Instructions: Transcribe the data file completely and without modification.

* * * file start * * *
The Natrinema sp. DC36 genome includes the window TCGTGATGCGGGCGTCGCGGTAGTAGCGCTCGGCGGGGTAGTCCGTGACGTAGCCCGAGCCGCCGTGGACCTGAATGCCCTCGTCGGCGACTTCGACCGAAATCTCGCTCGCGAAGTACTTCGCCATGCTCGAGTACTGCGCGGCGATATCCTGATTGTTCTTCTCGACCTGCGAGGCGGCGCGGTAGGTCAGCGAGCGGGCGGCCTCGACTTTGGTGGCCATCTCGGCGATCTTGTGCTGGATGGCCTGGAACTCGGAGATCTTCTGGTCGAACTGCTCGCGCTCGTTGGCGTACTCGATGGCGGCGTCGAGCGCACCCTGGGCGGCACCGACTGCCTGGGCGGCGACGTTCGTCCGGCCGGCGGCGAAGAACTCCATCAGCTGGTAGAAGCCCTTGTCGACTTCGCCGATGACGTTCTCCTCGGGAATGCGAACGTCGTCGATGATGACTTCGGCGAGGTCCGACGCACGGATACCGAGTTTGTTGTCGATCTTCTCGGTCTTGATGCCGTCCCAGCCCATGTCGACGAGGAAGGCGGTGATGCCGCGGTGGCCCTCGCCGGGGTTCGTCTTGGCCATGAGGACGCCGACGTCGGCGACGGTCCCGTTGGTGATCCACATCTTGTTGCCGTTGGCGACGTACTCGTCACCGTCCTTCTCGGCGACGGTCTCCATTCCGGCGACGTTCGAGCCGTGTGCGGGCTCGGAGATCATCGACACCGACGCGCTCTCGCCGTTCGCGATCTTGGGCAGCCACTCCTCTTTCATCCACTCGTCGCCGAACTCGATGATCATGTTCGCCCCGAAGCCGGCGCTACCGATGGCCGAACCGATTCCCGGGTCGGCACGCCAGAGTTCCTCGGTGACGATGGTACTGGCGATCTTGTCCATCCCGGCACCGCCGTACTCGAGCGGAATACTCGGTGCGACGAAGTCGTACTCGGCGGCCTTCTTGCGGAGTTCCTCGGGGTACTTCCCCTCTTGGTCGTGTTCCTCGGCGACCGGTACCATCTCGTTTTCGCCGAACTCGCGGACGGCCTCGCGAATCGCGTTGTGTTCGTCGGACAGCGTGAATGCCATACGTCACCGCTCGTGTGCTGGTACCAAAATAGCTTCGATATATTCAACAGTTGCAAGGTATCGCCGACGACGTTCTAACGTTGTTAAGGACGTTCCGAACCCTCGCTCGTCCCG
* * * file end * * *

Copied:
The Natrinema sp. DC36 genome includes the window TCGTGATGCGGGCGTCGCGGTAGTAGCGCTCGGCGGGGTAGTCCGTGACGTAGCCCGAGCCGCCGTGGACCTGAATGCCCTCGTCGGCGACTTCGACCGAAATCTCGCTCGCGAAGTACTTCGCCATGCTCGAGTACTGCGCGGCGATATCCTGATTGTTCTTCTCGACCTGCGAGGCGGCGCGGTAGGTCAGCGAGCGGGCGGCCTCGACTTTGGTGGCCATCTCGGCGATCTTGTGCTGGATGGCCTGGAACTCGGAGATCTTCTGGTCGAACTGCTCGCGCTCGTTGGCGTACTCGATGGCGGCGTCGAGCGCACCCTGGGCGGCACCGACTGCCTGGGCGGCGACGTTCGTCCGGCCGGCGGCGAAGAACTCCATCAGCTGGTAGAAGCCCTTGTCGACTTCGCCGATGACGTTCTCCTCGGGAATGCGAACGTCGTCGATGATGACTTCGGCGAGGTCCGACGCACGGATACCGAGTTTGTTGTCGATCTTCTCGGTCTTGATGCCGTCCCAGCCCATGTCGACGAGGAAGGCGGTGATGCCGCGGTGGCCCTCGCCGGGGTTCGTCTTGGCCATGAGGACGCCGACGTCGGCGACGGTCCCGTTGGTGATCCACATCTTGTTGCCGTTGGCGACGTACTCGTCACCGTCCTTCTCGGCGACGGTCTCCATTCCGGCGACGTTCGAGCCGTGTGCGGGCTCGGAGATCATCGACACCGACGCGCTCTCGCCGTTCGCGATCTTGGGCAGCCACTCCTCTTTCATCCACTCGTCGCCGAACTCGATGATCATGTTCGCCCCGAAGCCGGCGCTACCGATGGCCGAACCGATTCCCGGGTCGGCACGCCAGAGTTCCTCGGTGACGATGGTACTGGCGATCTTGTCCATCCCGGCACCGCCGTACTCGAGCGGAATACTCGGTGCGACGAAGTCGTACTCGGCGGCCTTCTTGCGGAGTTCCTCGGGGTACTTCCCCTCTTGGTCGTGTTCCTCGGCGACCGGTACCATCTCGTTTTCGCCGAACTCGCGGACGGCCTCGCGAATCGCGTTGTGTTCGTCGGACAGCGTGAATGCCATACGTCACCGCTCGTGTGCTGGTACCAAAATAGCTTCGATATATTCAACAGTTGCAAGGTATCGCCGACGACGTTCTAACGTTGTTAAGGACGTTCCGAACCCTCGCTCGTCCCG